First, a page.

BLTC Press Titles


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Through the Looking Glass

Lewis Carroll


Knowledge of Higher Worlds and its Attainment

Rudolf Steiner


Alice's Adventures in Wonderland

Lewis Carroll


The Story of Doctor Dolittle

Hugh Lofting


Dogmatic Theology: The passion and exaltation of Christ

by Francis Joseph Hall

Excerpt:

1 Cf. ch. iv. § 6, below.

* For refs. on O. Test. doctrine, see p. 1, note 1. On gentilic looking for a Saviour, see J. A. Macculloch, Compar. Theol., ch. ix; W. R. Alger, Crit. Hist. of the Doctr. of a Fut. Life, pp. 456 et seq.

* In Psalm lxxviii the history of Israel, there summarized, is described as a "parable" and as "dark sayings." Cf. Authority, Eccles. and Bibl., ch. vii. §§ 12, 14-15.

* Creation and Man, ch. x. § 5, and refs. there given. On O. T. symbols, see A. Jukes, Types of Genesis; W. S. Moule, Offerings Made Like unto the Son of God. That O. T. prophets did not fully understand their own prophecies, see 1 St. Pet. i. 10-12.

1 Hastings, Die. of Bib., s. v. "Sacrifice," A. iii; Cath. Encyc, q. v., I; W. R. Smith, Relig. of the Semites; J. A. Macculloch, op. cit., ch. viii.

1 That they were divinely ordered does not depend upon the accuracy of traditional views as to the part of Moses in their development, but upon our Lord's recognition of the authority of the law. Cf. St. Matt. v. 17-18.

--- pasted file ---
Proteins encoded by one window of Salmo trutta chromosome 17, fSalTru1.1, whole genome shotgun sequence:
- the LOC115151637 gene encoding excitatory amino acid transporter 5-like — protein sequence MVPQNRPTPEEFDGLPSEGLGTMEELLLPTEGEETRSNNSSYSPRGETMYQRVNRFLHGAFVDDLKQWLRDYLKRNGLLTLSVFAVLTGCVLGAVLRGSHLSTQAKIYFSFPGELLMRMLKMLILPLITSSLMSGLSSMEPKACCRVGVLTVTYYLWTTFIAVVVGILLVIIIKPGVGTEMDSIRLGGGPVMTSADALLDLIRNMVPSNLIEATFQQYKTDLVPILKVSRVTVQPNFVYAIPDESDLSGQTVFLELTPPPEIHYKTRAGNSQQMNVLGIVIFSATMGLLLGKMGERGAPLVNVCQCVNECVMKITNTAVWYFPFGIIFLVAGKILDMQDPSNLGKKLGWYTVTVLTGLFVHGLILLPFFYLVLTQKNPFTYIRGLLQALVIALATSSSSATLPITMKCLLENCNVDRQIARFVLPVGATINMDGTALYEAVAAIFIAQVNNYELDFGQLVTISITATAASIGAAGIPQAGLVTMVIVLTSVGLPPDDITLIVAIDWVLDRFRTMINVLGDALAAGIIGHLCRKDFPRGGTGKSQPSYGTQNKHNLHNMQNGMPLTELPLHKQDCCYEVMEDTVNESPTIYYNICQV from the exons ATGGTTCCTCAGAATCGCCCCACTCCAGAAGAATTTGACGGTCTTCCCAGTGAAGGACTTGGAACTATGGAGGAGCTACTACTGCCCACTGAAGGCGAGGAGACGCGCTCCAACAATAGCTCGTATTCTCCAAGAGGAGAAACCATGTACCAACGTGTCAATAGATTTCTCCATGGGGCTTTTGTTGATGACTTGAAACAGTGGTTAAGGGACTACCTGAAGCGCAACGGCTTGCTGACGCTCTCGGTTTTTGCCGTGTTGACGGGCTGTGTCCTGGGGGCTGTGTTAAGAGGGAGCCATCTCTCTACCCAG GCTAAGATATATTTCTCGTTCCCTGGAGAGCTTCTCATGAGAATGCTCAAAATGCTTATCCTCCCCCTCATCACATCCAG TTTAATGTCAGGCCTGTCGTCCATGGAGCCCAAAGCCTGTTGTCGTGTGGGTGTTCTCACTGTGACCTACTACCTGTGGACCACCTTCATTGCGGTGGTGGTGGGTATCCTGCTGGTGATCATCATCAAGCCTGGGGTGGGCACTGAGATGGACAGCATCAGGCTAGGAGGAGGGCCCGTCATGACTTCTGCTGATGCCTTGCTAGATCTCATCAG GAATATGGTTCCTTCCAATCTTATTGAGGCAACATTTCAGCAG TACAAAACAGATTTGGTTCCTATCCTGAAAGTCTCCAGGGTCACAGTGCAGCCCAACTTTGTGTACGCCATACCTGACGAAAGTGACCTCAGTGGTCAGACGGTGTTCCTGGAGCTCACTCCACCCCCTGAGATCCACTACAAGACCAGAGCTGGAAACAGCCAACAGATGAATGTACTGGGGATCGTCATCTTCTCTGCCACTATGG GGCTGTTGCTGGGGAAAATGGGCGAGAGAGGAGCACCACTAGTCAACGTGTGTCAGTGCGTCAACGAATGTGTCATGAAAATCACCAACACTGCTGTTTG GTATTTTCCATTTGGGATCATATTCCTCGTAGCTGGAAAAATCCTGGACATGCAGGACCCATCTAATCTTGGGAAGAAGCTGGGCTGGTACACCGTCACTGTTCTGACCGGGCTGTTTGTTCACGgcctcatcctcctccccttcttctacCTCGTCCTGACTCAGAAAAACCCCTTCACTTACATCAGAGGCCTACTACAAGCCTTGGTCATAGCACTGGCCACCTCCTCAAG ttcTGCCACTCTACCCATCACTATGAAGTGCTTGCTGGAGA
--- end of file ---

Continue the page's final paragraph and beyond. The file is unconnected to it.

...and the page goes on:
3 Heb. x. 1; viii. 5; St. Matt. v. 17; Gal. iii. 24; Col. ii. 17. On O. T. sacrifices and their typology, see L. Ragg, op. cit.; A. Jukes, Law of Offerings; W. J. Gold, Sacrificial Worship; E. F. Willis, The Worship of the Old Covenant; A. E. Edersheim, The Temple; Hastings, Die. of Bib., s. v. "Sacrifice," A.; Cath. Encye., q. v., II; T. J. Crawford, pp. 254-263; L. Pullan, ch. iii; G. B. Stevens, Pt. I. ch. i.

* Levit. xvi. Cf. Heb. ix-x. A. Edersheim, op. cit., ch. xvi.

6 Levit. i; vi. 8-23. Cf. Heb. x. 5-14; viii- I_4> &. 24> Revel. v. 6; Heb. vii. 24-25. A. Edersheim, op. cit., chh. vi-vii.

8 Exod. xii. 11; Deut. xvi. 1-8. Cf. Heb. x. 10-22; 1 Cor. x. 16-21; xi. 26. A. Edersheim, op. cit., pp. 134-136, and chh. xi-xiii.

The Old Testament sacrifices could not put away sin, except in the sense of ceremonial atonement, whereby Israel was accepted by God in view of the true atonement which these sacrifices figured.2 It should be noticed, however, that recent investigation has overthrown the supposition that the word atonement, "123, as used in connection with these sacrifices, meant a covering of guilt. Rather it meant wiping clean or making bright;3 and the Israelites looked to a real cleansing of the soul from sin.4

But abuses crept in, and the prophets lifted their voices in protest against the growing habit of relying on sacrificial ritual as a substitute for personal repentance and forsaking of sin.5 But strong as their protests were,6 the whole course of Old Testament prophecy presupposes the place of sacrifice in the divine covenant, and, on the basis of purification by the Redeemer, even in the future messianic kingdom.1 The prophetic message was that salvation was to be ethical, consisting of deliverance from sin.2 Its ground was to be God's love, shown in readiness to forgive,' and the redemption which the promised Messiah was to achieve. Its conditions on man's side were to be faith and repentance, issuing in obedience.4 This was to be brought about by an inner purification and renewal from above, by a writing of the law on human hearts.5 The messianic kingdom was to be a kingdom of righteousness, extending over all the earth.6

1 For this interpretation of O. T. sacrifices, see also The Incarnation, ch. ix. §§ 6-8. On their relation to Christ's priesthood and the Eucharist, see below, ch. x. § 3.

2 Heb. x. 1-12. Cf. L. Pullan, pp. 86-91.


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